Rep. John Conyers, Jr (D-Mich.) responded to comments made by Rep. Tom DeLay (R-Texas) on ABC’s This Week that Conyers has participated in mock impeachment hearings of President Bush.
Funny, I don’t remember that hearing. I did organize a Democratic forum on the Downing Street Minutes, but that was not about impeachment, and the Republicans wouldn’t even let us have a room for it
Conyers also responded to Tim Russert’s question to House Democratic Leader Nancy Pelosi (D-Calif.) as to whether Conyers should remove a statement from his website calling for a bi-partisan committee to investigate pre-war intelligence and make recommendations for impeachment.
Perhaps Mr. Russert has forgotten, but I have been a Chairman before. For five years, from 1989 to 1994, I was the Chairman of the House Government Operations Committee, now called the Government Reform Committee. I have a record of trying to expose government waste, fraud and abuse.
That was back when Congress did something called "oversight." You know, in our tri-partite system of government, when Congress actually acted like a co-equal branch. The Republican Congress decided to be a rubber stamp for President Bush instead.
Perhaps, if we had a little oversight, we wouldn’t be mired in a war based on false pretenses in which we have lost thousands of our brave men and women in uniform and tens of thousands of innocent Iraqis.
Perhaps we would not have had an energy policy drawn up in secret with oil company executives that has led gas prices of more than three dollars per gallon.
Perhaps, if we had a little oversight, we wouldn’t have a prescription drug plan written by the pharmaceutical companies, that prohibits the government from negotiating for lower prices with the same drug companies, and that no one really understands.
Perhaps, if we had a little oversight, we would know the extent to which our own government if spying on our phone calls, emails and other communications, contrary to the law of the land.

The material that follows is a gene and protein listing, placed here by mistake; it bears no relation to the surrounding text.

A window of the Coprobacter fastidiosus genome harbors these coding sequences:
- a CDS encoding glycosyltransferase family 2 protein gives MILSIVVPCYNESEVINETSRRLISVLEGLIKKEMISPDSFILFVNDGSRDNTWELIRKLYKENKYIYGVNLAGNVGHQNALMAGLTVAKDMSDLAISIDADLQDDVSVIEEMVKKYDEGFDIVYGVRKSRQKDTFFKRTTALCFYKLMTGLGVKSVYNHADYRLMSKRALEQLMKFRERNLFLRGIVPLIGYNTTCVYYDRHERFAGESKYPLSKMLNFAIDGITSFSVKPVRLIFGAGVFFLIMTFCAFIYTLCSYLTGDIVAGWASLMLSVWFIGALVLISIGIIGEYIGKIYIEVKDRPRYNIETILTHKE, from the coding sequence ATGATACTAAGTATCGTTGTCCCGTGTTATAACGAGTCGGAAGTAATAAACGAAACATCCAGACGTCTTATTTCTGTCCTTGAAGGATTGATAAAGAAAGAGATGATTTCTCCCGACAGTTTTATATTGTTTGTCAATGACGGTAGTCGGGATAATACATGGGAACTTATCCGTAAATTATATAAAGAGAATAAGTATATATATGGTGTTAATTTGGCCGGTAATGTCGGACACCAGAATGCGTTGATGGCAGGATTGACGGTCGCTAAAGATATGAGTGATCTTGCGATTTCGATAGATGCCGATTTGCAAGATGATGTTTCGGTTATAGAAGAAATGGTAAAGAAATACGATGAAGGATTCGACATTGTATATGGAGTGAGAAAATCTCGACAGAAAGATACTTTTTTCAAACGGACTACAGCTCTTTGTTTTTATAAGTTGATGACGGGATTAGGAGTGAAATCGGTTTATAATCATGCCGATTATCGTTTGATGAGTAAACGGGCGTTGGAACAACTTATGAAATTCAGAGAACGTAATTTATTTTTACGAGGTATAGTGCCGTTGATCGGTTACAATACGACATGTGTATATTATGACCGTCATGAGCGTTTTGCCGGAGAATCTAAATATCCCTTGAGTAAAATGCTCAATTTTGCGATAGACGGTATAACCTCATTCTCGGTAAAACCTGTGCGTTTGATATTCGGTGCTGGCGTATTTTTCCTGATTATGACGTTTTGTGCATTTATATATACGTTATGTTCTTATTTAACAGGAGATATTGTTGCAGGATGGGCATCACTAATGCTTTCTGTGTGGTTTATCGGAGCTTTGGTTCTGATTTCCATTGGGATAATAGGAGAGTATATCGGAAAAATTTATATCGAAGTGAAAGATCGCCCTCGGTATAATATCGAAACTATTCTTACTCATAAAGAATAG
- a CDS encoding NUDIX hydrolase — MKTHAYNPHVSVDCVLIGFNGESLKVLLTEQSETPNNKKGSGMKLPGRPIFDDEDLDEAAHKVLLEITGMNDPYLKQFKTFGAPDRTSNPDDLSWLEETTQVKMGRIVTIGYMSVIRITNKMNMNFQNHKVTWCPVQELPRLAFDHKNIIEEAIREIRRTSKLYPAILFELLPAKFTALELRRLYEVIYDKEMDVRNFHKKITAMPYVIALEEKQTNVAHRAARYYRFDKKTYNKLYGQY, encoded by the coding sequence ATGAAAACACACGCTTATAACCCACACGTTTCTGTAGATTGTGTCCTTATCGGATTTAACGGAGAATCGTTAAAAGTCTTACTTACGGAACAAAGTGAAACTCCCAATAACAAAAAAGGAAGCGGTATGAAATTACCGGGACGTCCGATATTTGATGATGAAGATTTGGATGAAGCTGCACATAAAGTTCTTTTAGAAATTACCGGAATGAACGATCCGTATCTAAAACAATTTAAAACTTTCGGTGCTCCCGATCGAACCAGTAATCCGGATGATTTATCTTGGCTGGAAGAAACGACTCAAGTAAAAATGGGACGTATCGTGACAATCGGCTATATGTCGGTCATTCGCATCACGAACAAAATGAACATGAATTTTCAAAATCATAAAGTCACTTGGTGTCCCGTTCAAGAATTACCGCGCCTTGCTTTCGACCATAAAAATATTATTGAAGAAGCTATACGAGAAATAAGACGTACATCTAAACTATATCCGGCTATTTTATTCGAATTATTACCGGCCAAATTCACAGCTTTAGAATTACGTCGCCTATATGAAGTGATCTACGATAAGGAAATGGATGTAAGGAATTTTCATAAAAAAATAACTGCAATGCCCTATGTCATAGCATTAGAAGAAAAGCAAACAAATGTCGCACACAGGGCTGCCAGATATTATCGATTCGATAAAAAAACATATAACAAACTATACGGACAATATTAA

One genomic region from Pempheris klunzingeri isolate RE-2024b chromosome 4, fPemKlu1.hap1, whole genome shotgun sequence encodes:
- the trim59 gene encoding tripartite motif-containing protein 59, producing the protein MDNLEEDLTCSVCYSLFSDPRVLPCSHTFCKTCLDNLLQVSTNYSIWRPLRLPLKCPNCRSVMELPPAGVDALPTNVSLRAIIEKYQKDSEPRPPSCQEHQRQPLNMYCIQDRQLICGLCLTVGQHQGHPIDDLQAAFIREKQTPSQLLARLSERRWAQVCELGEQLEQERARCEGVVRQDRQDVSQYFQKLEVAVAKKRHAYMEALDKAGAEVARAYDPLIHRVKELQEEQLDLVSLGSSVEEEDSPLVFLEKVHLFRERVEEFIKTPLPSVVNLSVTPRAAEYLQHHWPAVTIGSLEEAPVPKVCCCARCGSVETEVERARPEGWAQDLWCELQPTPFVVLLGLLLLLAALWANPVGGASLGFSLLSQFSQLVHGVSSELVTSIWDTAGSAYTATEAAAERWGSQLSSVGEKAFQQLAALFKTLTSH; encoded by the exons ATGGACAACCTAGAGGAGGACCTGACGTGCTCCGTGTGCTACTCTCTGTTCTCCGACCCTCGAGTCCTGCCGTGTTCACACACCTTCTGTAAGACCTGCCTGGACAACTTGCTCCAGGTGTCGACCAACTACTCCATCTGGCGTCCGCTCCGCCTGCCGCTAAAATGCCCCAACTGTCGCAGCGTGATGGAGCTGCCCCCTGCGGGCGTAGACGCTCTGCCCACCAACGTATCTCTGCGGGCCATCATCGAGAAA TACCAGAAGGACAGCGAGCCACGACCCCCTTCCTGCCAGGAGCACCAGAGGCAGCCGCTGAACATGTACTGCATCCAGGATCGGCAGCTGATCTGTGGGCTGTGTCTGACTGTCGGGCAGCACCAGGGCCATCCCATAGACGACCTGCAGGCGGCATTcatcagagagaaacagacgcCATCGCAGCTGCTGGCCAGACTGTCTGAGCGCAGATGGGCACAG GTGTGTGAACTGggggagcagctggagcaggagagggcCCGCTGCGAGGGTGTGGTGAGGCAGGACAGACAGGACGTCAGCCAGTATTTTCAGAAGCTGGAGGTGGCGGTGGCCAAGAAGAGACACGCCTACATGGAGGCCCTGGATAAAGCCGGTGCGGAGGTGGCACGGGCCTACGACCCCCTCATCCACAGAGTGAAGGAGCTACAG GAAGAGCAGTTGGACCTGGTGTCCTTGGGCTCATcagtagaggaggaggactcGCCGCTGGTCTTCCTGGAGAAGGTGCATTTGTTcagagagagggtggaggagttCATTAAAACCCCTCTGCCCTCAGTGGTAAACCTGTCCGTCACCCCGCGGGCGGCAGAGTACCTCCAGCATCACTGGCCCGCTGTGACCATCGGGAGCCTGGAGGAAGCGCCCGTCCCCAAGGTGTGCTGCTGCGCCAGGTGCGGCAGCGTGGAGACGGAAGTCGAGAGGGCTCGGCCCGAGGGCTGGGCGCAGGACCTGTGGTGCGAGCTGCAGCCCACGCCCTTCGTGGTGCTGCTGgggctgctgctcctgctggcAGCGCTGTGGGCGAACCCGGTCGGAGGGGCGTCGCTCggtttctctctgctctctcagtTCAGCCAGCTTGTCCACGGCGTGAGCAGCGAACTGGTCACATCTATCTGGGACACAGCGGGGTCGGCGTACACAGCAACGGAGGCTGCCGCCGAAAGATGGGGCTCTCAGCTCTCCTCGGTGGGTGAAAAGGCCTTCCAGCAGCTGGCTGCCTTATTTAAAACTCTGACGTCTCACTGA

Oversight should not be a partisan undertaking. As we saw in the late 90’s, when oversight is used out of anger or spite, or to gain partisan advantage, the American people express their strong disapproval.
Personally, I have had enough partisanship for the last six years to last a lifetime and I think we need to bring the American people back together.
But we also need to serve their interests. Congressional oversight is part of that. It is a check and balance, designed to protect the American people from too much power being concentrated in too few hands.
If I become a Chairman again, I intend to push for oversight of this Administration. Our Constitutional system of government requires no less.
There's been a lot of time, space and energy spent on the issue of impeachment. There's been frustration and disappointment -- even a sense of betrayal -- when Conyers and Pelosi said in no uncertain terms "Impeachment is off the table."
Well, I want you to look at what is ON THE TABLE. From the Executive Summary of the Conyers' report, while holding in mind that some of the research for the more than 1,200 references in this report was contributed by Daily Kos members.
There is a prima facie case that these actions by the President, Vice-President and other members of the Bush Administration violated a number of federal laws, including:
(1) Committing a Fraud against the United States;
(2) Making False Statements to Congress;
(3) The War Powers Resolution;
(4) Misuse of Government Funds;
(5) federal laws and international treaties prohibiting torture and cruel, inhuman, and degrading treatment;
(6) federal laws concerning retaliating against witnesses and other individuals; and
(7) federal laws and regulations concerning leaking and other misuse of intelligence.
In brief, we have found that there is substantial evidence the President and other high ranking members of the Bush Administration
- misled Congress and the American people regarding the decision to go to war in Iraq;